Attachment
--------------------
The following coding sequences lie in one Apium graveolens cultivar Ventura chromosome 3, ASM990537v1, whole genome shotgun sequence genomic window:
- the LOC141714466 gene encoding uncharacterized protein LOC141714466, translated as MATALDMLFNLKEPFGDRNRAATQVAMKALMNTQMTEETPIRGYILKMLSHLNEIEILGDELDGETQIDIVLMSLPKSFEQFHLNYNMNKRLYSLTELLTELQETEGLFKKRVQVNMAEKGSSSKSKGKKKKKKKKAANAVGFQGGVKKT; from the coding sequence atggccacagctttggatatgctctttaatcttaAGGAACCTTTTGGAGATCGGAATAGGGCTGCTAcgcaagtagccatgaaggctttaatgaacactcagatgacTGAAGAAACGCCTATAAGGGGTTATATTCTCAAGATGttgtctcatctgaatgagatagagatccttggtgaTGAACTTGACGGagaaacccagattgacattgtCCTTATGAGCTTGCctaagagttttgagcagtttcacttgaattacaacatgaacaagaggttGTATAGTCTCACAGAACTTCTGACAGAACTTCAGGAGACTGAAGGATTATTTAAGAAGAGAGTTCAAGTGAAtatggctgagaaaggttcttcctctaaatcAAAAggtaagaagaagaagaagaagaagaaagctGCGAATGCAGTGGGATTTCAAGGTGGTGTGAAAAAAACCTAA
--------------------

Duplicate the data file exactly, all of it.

The following coding sequences lie in one Apium graveolens cultivar Ventura chromosome 3, ASM990537v1, whole genome shotgun sequence genomic window:
- the LOC141714466 gene encoding uncharacterized protein LOC141714466, translated as MATALDMLFNLKEPFGDRNRAATQVAMKALMNTQMTEETPIRGYILKMLSHLNEIEILGDELDGETQIDIVLMSLPKSFEQFHLNYNMNKRLYSLTELLTELQETEGLFKKRVQVNMAEKGSSSKSKGKKKKKKKKAANAVGFQGGVKKT; from the coding sequence atggccacagctttggatatgctctttaatcttaAGGAACCTTTTGGAGATCGGAATAGGGCTGCTAcgcaagtagccatgaaggctttaatgaacactcagatgacTGAAGAAACGCCTATAAGGGGTTATATTCTCAAGATGttgtctcatctgaatgagatagagatccttggtgaTGAACTTGACGGagaaacccagattgacattgtCCTTATGAGCTTGCctaagagttttgagcagtttcacttgaattacaacatgaacaagaggttGTATAGTCTCACAGAACTTCTGACAGAACTTCAGGAGACTGAAGGATTATTTAAGAAGAGAGTTCAAGTGAAtatggctgagaaaggttcttcctctaaatcAAAAggtaagaagaagaagaagaagaagaaagctGCGAATGCAGTGGGATTTCAAGGTGGTGTGAAAAAAACCTAA